April 2021

Evaluation of free-hand screw placement in cervical, thoracic, and lumbar spine by neurosurgical residents.

Clin Neurol Neurosurg 2021 May 3;204:106585. Epub 2021 Mar 3.

Department of Neurosurgery, University of Pittsburgh Medical Center, Pittsburgh, PA, United States. Electronic address:

Background: Knowledge of free-hand screw technique remains critical to adequately train neurosurgical residents. The purpose of this study was to evaluate the accuracy of screw placement via the free-hand technique in lumbar, thoracic, and cervical spine by neurosurgical residents completing an enfolded spine fellowship.

Methods: Medical records of all patients who underwent free-hand screw placement at all spinal levels over a 6-month period by senior neurosurgical residents enrolled in an in-folded spine fellowship were retrospectively reviewed. Postoperative CT images were assessed for presence and direction of cortical breach.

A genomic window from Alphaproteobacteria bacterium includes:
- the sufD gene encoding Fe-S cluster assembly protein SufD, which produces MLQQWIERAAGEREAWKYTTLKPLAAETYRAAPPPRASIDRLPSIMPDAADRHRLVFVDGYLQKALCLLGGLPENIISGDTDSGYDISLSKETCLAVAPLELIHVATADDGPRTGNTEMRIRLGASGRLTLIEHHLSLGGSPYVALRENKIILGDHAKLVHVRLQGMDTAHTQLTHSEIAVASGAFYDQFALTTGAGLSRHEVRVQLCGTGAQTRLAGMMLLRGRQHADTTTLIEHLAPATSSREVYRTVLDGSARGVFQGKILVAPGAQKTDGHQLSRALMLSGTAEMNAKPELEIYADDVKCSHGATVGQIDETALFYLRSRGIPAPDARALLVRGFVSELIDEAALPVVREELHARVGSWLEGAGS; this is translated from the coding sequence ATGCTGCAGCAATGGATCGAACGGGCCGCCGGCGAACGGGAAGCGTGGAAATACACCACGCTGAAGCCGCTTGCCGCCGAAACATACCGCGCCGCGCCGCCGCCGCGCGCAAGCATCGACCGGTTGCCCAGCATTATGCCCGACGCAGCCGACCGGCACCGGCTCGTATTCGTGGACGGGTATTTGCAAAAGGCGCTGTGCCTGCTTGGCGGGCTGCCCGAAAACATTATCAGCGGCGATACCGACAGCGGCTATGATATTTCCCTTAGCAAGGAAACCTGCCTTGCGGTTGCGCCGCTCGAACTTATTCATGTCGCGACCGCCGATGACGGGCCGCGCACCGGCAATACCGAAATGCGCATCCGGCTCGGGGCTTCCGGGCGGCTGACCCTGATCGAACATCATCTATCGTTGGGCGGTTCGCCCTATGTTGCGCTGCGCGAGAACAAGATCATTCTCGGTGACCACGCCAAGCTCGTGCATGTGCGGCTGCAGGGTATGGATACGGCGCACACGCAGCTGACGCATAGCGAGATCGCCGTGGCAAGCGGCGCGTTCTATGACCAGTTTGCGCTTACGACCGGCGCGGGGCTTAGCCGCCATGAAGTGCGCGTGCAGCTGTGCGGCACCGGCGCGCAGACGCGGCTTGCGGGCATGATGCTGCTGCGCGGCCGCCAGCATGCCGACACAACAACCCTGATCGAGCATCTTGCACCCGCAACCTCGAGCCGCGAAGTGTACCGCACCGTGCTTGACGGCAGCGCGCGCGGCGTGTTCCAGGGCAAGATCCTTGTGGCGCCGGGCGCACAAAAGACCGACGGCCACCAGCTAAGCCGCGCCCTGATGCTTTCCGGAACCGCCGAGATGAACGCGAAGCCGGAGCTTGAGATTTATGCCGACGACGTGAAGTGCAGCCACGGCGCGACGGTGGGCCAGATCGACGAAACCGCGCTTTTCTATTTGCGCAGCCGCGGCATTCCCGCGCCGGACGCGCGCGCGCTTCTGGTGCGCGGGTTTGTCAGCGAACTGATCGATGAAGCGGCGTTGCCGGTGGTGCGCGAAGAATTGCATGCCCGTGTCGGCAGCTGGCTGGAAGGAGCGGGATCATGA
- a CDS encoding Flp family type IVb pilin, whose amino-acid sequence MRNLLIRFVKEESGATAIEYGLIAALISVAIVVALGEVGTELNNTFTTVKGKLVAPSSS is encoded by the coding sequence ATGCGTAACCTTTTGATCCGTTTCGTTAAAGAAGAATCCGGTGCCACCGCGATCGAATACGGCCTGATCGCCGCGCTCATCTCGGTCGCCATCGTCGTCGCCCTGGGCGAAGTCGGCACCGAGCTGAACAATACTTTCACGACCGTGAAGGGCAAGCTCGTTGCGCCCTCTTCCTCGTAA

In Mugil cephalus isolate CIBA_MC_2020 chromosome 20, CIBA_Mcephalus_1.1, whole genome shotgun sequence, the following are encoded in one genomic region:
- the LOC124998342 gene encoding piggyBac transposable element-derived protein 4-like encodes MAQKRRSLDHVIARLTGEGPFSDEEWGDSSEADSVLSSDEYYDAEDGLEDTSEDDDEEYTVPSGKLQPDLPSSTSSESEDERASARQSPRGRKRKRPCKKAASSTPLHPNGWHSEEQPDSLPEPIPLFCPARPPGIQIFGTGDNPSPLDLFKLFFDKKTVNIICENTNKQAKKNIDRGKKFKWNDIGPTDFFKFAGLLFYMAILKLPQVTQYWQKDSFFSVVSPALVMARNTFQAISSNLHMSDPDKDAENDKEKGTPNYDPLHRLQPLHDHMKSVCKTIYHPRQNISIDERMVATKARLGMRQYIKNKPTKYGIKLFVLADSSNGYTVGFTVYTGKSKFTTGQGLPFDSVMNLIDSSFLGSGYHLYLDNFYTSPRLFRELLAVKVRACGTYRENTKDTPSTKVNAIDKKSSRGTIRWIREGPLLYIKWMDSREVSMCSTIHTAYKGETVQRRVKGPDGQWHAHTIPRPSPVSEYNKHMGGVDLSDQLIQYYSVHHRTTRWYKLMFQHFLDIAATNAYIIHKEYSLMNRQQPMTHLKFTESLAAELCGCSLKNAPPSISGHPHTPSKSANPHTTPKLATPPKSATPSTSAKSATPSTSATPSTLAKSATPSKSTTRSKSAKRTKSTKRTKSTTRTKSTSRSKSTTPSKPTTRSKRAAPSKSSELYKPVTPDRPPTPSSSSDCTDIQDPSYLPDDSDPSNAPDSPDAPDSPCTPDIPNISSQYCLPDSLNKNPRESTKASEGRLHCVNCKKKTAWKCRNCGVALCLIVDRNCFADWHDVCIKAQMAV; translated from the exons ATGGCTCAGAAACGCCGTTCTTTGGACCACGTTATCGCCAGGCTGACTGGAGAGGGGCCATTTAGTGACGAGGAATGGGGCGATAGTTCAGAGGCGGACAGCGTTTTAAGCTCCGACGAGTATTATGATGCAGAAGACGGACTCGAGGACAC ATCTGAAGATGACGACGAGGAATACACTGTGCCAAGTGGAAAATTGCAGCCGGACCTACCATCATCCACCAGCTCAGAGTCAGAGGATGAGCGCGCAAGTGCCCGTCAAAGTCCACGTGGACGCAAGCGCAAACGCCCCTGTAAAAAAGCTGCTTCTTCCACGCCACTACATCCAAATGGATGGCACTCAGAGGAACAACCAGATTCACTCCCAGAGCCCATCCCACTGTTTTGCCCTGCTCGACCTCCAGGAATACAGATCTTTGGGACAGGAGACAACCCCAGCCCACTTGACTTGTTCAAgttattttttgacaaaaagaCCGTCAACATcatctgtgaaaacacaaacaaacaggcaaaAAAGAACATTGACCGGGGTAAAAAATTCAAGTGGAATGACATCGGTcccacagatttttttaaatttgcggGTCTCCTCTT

Results: Twenty-six patients underwent 162 free-hand screw placements. The most commonly placed screws were cervical lateral mass screws (n = 69), thoracic (n = 41), and lumbar pedicle screws (n = 41). The most common indication for surgery was deformity (n = 22), followed by infection (n = 2) and trauma (n = 2). Fifty-five breaches were identified in 44 (27 %) screws placed in 21 patients (81 %). Anterior breach was identified in 22 cases (40.0 %), lateral in 12 (23.6 %), superior in 7 (12.7 %), and inferior in 7 (12.7 %), and medial in 6 (10.9 %). The most common level of breach was observed in cervical lateral mass screws (n = 19, 43 %) and least common in C2 pars screws (n = 1, 2%). With an average length of follow up of 12.1 ± 7.7 months of follow-up, no clinical sequalae of screw breach was observed.